Friday, July 15, 2016

DIY: Herringbone Backsplash

You guys- My sister is on here as a guest blogger to share a full tutorial on how to do a tile backsplash yourself! She is like a master-craftsman and a maj hottie so check it out! :) XOEJ.


Hello everyone! I am Johnnie Jindrich – EJ’s fabulous little sister. Here is my quick introduction: I’m 25, a reporter at a TV station in the Quad Cities Iowa / Illinois, and building my empire. Lol. I also know my way around a power tool and am obsessed with design.

Recently, I put in a tile backsplash at my parents’ house…. Below is a guide so you can do the same!! 

DIY: How to Tile Herringbone Pattern as a Backsplash

The design process, i.e. grout color, tile pattern, tile size – deliberated over a series of meetings with our mother Jules... 

Design plan: Bright white grout, herringbone pattern, 2-inch x 6-inch white subway tile

Before, a plain painted wall behind stove.

I am lucky my dad knows a good amount about tiling, so he really helped me get started – hopefully this will serve as your jump start to taking on a similar tile job at yo crib.

First, materials…

‘Thin Set’ (left tub) It’s the glue that gets smeared on the back of the tile and straight on the wall – this stuff is premixed and is the consistency of peanut butter.

‘Grout’ (middle carton) It goes between the cracks of the tile – color options available here, common to do grey, off-white, white, black, etc. I used unsanded grout, which is recommended for small spacing between tile (i.e. 1/16-inch space).

‘Grout Boost’ (right jug) Mix this into the grout instead of water to enhance the grout’s stain resistance.

Somewhere in the depths of the basement, my family had a bag of 1/8-inch blue spacers for tile.

But once I lay them on the counter-top, my sister, mom and I agreed, via group text, that the spaces were too big and that too much grout would be shown… We wanted the attention on the tile – not the grout.

So I went to Menards and got 1/16-inch spacers.

Tiny little spacers for $2.97.


Next, figuring out where to put the first tile. I wanted the fist tile to be lined-up with the middle of the oven. Before my dad and I pulled-out the stove, I measured and marked the wall at the middle of the oven – that is where my dad’s index finger is.

The clear plastic half circle is a tool that measures angles. I have no idea what said-tool is called. I made a mark on 45-degrees out on each side of a 90-degee angle. 

I lined-up the first tile with the two 45-degree angles; The bottom side of the tile aligns with one 45-degree line, and the long side of the tile aligns with the other. As you can see, I messed up a couple times... but I got it figured out. Ha!

Deep breath… spread thin set on the wall with a toothed-trowel and press the tile onto the wall. Once the first tile is on the wall, the pattern works itself out spacing-wise.

Use the spacers… The tile doesn’t slide, but I tacked in a little board to act as a shelf for the tile just in case. This isn’t necessary. The spacers kept me honest. If they fell out of the crack – that meant the tile wasn’t close enough… if I couldn’t fit the spacer in – that meant I needed to budge the tile a bit so it would.

I got all the whole tiles on the wall first – then it was time to cut the tile for the edges. My dad set-up the wet saw in the back yard. This is a Florcraft ‘Bench Top 3/5 HP 7” Wet Tile Saw’. It runs about $70-$90 at a home improvement store or Amazon.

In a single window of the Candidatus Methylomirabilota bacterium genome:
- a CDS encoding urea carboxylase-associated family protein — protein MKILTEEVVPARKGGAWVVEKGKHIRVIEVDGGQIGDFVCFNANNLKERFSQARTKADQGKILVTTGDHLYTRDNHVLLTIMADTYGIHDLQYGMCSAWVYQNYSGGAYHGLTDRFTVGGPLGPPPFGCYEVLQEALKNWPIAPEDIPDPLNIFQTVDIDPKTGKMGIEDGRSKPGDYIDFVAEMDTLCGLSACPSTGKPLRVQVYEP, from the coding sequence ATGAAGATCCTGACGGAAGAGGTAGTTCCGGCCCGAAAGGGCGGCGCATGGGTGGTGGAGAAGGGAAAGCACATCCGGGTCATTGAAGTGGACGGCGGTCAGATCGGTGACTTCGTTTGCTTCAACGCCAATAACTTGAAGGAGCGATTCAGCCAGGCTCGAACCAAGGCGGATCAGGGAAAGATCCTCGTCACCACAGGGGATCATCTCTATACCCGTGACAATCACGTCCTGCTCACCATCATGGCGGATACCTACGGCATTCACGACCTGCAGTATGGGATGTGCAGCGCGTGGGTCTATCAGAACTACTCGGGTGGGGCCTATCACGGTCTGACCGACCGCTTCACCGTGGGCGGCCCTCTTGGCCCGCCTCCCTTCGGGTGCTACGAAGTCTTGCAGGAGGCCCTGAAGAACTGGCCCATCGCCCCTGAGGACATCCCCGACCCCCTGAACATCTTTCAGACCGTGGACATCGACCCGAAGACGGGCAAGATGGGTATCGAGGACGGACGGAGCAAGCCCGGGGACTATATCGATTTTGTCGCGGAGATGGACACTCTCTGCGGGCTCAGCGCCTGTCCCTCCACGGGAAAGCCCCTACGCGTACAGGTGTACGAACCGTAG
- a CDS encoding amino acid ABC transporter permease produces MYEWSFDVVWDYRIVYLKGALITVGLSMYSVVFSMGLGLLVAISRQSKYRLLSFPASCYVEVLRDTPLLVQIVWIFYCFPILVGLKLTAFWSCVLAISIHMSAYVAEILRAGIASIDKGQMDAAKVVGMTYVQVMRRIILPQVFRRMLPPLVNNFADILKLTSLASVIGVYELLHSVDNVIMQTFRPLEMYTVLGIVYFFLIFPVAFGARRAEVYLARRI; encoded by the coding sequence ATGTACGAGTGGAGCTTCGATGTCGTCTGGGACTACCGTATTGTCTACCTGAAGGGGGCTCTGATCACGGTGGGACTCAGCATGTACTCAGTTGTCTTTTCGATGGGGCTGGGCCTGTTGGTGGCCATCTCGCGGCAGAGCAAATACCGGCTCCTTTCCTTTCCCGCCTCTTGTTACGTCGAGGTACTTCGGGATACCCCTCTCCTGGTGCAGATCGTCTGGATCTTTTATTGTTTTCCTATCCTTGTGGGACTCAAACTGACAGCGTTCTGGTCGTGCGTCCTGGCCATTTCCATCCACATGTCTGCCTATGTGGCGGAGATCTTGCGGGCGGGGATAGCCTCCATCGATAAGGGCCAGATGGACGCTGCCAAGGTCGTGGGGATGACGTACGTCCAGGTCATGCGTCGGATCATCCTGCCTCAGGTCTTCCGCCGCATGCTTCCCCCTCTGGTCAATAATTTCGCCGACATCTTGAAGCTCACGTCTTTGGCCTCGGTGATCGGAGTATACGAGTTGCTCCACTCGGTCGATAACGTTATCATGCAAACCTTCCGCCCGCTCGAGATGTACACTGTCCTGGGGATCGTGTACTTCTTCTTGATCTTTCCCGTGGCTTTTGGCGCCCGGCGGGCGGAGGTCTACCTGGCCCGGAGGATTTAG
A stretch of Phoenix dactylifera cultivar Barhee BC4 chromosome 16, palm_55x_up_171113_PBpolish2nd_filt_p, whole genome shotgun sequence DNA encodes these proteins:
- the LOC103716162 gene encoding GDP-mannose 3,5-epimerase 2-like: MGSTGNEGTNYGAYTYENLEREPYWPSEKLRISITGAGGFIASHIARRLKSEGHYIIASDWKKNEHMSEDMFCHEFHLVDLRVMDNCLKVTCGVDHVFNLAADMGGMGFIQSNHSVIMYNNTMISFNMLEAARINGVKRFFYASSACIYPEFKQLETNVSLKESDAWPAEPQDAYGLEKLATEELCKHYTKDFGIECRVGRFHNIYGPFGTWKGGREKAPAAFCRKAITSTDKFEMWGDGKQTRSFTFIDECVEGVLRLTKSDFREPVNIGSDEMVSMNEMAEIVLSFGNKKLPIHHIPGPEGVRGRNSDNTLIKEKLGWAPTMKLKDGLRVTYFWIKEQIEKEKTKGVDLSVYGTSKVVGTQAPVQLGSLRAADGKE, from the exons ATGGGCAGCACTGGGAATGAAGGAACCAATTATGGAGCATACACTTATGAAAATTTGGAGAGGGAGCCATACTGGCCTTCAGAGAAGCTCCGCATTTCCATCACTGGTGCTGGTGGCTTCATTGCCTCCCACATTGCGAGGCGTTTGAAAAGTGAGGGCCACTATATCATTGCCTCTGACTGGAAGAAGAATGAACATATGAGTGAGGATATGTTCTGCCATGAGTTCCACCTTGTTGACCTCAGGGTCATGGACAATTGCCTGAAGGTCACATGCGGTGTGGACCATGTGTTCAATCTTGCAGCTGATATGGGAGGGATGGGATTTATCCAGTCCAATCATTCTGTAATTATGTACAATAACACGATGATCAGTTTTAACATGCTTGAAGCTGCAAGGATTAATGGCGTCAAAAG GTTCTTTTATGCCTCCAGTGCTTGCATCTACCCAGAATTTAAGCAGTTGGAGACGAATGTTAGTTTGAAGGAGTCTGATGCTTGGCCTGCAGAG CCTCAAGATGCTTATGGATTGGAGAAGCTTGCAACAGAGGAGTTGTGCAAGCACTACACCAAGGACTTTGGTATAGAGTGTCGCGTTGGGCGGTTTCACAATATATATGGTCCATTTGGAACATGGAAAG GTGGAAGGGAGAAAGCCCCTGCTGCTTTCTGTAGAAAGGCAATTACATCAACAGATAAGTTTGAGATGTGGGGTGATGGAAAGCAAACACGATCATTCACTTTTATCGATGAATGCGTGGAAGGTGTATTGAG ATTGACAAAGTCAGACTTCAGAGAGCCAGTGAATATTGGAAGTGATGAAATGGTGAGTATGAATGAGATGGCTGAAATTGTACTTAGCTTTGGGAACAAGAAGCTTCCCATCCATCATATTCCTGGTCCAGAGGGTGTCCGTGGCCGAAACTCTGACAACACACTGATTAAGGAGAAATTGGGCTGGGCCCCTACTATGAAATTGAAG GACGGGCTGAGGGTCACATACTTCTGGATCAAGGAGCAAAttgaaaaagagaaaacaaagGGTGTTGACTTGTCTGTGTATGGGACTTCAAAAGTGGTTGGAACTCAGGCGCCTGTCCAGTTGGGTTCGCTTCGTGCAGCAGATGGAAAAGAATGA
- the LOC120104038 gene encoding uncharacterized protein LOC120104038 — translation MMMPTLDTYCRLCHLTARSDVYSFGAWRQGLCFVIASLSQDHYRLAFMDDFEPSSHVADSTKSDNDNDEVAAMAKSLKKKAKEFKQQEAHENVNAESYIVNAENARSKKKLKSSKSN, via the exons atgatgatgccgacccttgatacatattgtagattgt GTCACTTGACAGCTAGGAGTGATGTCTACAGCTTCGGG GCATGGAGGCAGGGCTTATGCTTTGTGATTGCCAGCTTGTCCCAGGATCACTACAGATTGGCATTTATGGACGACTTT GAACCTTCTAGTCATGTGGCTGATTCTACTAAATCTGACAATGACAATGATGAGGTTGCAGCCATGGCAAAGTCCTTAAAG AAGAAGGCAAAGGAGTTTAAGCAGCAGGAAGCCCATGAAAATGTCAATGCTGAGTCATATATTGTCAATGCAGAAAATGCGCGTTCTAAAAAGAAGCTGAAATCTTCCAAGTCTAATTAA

Each cut-tile on the back-splash represents is at least one trip back and forth from the kitchen to the backyard and back to the kitchen.

I’ll explain how I measured the tile using of the harder cuts I had to make as an example.
You can see I had to notch out a 90-degree angle to fit up under this cabinet.

First measure… a little over an inch. Mark tile.

Second measure… a little over an inch. Mark tile.

Using this awesome tool…  I connected my marks, got a straight edge, and a perfect 90-degree notch drawn on the tile.

Backyard. Cut. Kitchen. Hold-up tile.

Fail. Super tight on side of the cabinet and way too big of gap underneath it.

Re-measure. Backyard. Cut. Kitchen. Hold-up tile.

Better on the side of the cabinet, but still too big of gap underneath it.

Re-measure. Backyard. Cut. Kitchen. Hold-up tile.


Applying the tile took two days… 3-4 hours each day (the first day I set-up and applied all the full tiles; the second day, I cut and applied all the cut tiles). It could be done in one day.

Much like installing crown molding – you can think ahead that the grout will forgive some spacing imperfections… like the tile to the right of the outlet and next to the cabinet – not all perfectly spaced, but with the white grout will forgive those imperfections.

You have to let the thin-set dry 24-36 hours… so we moved the stove back. This is what the tile looked like sans grout… I was really excited about it!

I finally got back to the grout phase a few days after. I mixed the bright white grout and grout boost (materials pic) per the directions on the carton and spread that stuff in the cracks. This is a workout – spreading every which way to get the grout pressed into every tiny space.

I mixed the grout in an old coffee container – those babies are handy.

There are instructions on the grout container as far as how long to let the grout sit before wiping it off the surface of the tiles. You start with a clean damp sponge, then graduate to a towel.

In the end – this is how it turned out!

I really like the bright white grout, I love the hammered-glossy look to the subway tile. It is classic and subtle.

Thank you for reading! I am so proud of EJ for writing this awesome blog. She and Whit are hard-workers and good, good people – proud to have been a guest on

- Johnnie

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